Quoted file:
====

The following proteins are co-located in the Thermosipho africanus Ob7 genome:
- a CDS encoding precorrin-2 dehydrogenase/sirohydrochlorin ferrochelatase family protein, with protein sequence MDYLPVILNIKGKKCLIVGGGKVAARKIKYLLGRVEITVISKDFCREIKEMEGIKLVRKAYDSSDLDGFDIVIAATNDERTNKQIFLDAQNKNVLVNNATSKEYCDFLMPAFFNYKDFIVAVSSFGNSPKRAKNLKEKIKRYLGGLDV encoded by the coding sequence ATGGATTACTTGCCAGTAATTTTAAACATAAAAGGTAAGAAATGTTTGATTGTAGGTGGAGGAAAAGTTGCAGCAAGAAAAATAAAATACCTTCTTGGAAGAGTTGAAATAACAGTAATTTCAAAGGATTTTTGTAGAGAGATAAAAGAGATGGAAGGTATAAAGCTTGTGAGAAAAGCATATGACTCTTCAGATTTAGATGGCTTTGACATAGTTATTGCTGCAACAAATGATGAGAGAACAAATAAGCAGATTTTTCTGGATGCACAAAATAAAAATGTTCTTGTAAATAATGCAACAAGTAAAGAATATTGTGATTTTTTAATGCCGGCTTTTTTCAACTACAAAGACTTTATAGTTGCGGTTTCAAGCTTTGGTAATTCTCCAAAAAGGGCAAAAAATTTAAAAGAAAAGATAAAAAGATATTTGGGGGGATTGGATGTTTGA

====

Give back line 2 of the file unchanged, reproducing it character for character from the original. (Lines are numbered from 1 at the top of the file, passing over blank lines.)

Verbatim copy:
- a CDS encoding precorrin-2 dehydrogenase/sirohydrochlorin ferrochelatase family protein, with protein sequence MDYLPVILNIKGKKCLIVGGGKVAARKIKYLLGRVEITVISKDFCREIKEMEGIKLVRKAYDSSDLDGFDIVIAATNDERTNKQIFLDAQNKNVLVNNATSKEYCDFLMPAFFNYKDFIVAVSSFGNSPKRAKNLKEKIKRYLGGLDV encoded by the coding sequence ATGGATTACTTGCCAGTAATTTTAAACATAAAAGGTAAGAAATGTTTGATTGTAGGTGGAGGAAAAGTTGCAGCAAGAAAAATAAAATACCTTCTTGGAAGAGTTGAAATAACAGTAATTTCAAAGGATTTTTGTAGAGAGATAAAAGAGATGGAAGGTATAAAGCTTGTGAGAAAAGCATATGACTCTTCAGATTTAGATGGCTTTGACATAGTTATTGCTGCAACAAATGATGAGAGAACAAATAAGCAGATTTTTCTGGATGCACAAAATAAAAATGTTCTTGTAAATAATGCAACAAGTAAAGAATATTGTGATTTTTTAATGCCGGCTTTTTTCAACTACAAAGACTTTATAGTTGCGGTTTCAAGCTTTGGTAATTCTCCAAAAAGGGCAAAAAATTTAAAAGAAAAGATAAAAAGATATTTGGGGGGATTGGATGTTTGA